Stool Color Changes (cont.)

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Maroon stools

Maroon colored stools are often due to bleeding in the GI tract. Classically, the source of bleeding for red stools is the upper GI tract (esophagus, stomach, duodenum), while the colon is the source for bright red blood. Maroon stools may arise from the small intestine (jejunum, ileum) and proximal colon, but these are not hard and fast rules. How bright the red color is depends not only upon the location of bleeding, but also how quickly the blood moves through the intestine. The faster the stool moves through the GI tract, the brighter red the color. This can be an emergency situation.

Mucous in the stool

Mucous in the stool may be a normal variant, and it may cover segments of formed feces. However, it also can occur in patients with inflammatory bowel disease or cancer. Mucous that is also associated with blood and/or abdominal pain should not be ignored and requires medical attention. Mucous in stool can also be seen in patients with irritable bowel syndrome.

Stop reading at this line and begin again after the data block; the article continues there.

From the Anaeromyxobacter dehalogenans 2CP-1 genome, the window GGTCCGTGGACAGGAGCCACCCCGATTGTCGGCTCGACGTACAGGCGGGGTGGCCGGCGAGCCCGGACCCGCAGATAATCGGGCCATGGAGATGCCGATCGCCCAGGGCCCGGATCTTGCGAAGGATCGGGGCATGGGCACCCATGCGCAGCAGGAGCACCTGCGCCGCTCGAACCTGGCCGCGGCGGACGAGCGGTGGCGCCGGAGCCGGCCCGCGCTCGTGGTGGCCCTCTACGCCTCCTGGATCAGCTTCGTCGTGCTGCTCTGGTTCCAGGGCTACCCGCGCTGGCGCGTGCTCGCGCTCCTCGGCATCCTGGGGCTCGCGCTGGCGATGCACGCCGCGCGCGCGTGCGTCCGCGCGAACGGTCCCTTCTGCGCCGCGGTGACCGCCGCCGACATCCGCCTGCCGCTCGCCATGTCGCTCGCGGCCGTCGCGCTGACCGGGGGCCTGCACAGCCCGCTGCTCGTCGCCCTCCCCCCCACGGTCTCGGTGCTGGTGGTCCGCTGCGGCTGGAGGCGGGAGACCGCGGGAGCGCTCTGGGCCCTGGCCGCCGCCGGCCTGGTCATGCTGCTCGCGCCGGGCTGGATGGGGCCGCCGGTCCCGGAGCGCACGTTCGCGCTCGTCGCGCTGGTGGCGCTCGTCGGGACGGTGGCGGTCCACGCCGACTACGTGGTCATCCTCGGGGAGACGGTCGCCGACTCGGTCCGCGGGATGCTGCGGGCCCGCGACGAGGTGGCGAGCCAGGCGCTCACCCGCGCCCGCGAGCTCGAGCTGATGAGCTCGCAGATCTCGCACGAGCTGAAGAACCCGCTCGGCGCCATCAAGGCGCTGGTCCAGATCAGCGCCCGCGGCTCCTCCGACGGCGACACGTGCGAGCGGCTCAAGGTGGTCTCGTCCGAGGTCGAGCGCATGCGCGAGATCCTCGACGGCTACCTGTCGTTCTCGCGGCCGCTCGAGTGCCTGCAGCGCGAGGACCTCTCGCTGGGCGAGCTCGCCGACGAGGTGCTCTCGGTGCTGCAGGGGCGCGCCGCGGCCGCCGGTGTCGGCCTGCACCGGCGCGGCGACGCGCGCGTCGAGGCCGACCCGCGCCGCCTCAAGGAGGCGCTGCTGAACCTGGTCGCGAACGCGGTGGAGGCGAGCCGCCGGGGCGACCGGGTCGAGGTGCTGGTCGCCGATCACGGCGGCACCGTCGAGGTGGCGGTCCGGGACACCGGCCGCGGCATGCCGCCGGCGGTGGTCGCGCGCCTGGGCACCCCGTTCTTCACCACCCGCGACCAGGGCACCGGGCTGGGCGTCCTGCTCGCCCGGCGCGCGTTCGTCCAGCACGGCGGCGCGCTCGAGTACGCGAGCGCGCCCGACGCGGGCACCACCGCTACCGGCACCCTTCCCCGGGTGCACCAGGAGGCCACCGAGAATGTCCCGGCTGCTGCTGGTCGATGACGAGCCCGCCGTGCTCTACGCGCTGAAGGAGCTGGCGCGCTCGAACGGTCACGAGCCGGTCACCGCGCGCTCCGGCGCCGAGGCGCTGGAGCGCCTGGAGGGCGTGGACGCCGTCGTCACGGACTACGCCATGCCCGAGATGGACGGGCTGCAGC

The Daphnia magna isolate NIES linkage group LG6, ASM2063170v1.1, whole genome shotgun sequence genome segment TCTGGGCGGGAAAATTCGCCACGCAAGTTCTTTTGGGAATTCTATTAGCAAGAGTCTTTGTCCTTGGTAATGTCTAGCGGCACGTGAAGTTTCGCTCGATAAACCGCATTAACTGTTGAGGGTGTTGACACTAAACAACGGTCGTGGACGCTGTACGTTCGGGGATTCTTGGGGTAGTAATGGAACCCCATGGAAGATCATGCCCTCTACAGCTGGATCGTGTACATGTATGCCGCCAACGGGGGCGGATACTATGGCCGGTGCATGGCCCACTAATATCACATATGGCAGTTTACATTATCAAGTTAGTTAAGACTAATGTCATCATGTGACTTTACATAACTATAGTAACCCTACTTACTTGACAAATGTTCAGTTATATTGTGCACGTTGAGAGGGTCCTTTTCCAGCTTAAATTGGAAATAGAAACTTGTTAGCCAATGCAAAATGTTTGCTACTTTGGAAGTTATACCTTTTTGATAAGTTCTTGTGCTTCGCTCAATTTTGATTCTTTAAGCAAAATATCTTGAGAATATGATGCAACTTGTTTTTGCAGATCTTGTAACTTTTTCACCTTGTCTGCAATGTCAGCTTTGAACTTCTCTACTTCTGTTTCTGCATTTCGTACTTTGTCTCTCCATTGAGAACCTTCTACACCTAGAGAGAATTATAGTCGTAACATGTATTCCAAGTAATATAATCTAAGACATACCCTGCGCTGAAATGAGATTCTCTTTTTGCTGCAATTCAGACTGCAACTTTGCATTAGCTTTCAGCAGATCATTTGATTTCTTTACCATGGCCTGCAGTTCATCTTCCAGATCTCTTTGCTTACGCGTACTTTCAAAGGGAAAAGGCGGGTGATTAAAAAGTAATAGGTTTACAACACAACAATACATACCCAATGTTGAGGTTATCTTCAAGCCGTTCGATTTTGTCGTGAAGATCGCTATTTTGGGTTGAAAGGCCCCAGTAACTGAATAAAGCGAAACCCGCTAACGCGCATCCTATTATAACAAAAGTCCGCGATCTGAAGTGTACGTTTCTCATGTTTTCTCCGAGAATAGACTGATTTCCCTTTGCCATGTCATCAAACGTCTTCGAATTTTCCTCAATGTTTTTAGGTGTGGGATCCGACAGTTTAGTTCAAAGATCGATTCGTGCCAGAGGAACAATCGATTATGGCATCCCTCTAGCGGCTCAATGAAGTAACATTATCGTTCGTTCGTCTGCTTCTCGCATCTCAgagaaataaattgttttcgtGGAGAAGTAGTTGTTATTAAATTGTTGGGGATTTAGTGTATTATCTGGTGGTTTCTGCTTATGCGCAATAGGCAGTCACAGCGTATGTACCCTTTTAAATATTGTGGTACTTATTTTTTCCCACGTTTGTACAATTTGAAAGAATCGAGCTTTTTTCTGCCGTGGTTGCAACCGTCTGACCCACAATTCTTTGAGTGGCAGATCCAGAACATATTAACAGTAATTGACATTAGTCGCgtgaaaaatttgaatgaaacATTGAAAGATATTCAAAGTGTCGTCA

Stool that floats

Most stool floats because of poor absorption of nutrients or excess flatus (gas). It is a normal variant and usually of no concern. Changes in diet can lead to stool that floats, but as an isolated symptom, no action needs to be taken and often it resolves spontaneously. Stool does not float because of increased fat content.

Malabsorption syndromes that are associated with floating stool include lactose intolerance, celiac disease, cystic fibrosis, and short bowel syndrome.

Changes in the size and shape of stool

Each person has their own size, shape and consistency of stool. It is the change in stool pattern that matters more than the absolute size and shape of stool. Narrow stool, sometimes called pencil-thin, may occur occasionally and is of no concern. People with irritable bowel syndrome may develop thinner stools.

A person with "normal" stools that has a new change in the caliber (diameter, length, width) of the bowel movement should consult his/her doctor. This may be a sign of a narrowed or scarred colon, perhaps due to a tumor, but the health care professional may want further information by taking a history and performing a physical examination before being concerned about that conclusion.

How is the cause of stool color changes evaluated?

In most cases, a diagnosis, if any, cannot be made by stool color alone.

The patient and the doctor need to consider other symptoms, past medical history, dietary changes, and medications to help decide what has caused the stool to change color. Physical examination will be important to help decide the significance of the stool color.

Stool may be tested to look for blood, fat or infection. Blood tests may be necessary depending upon the clinical situation.

Medically Reviewed by a Doctor on 6/18/2015

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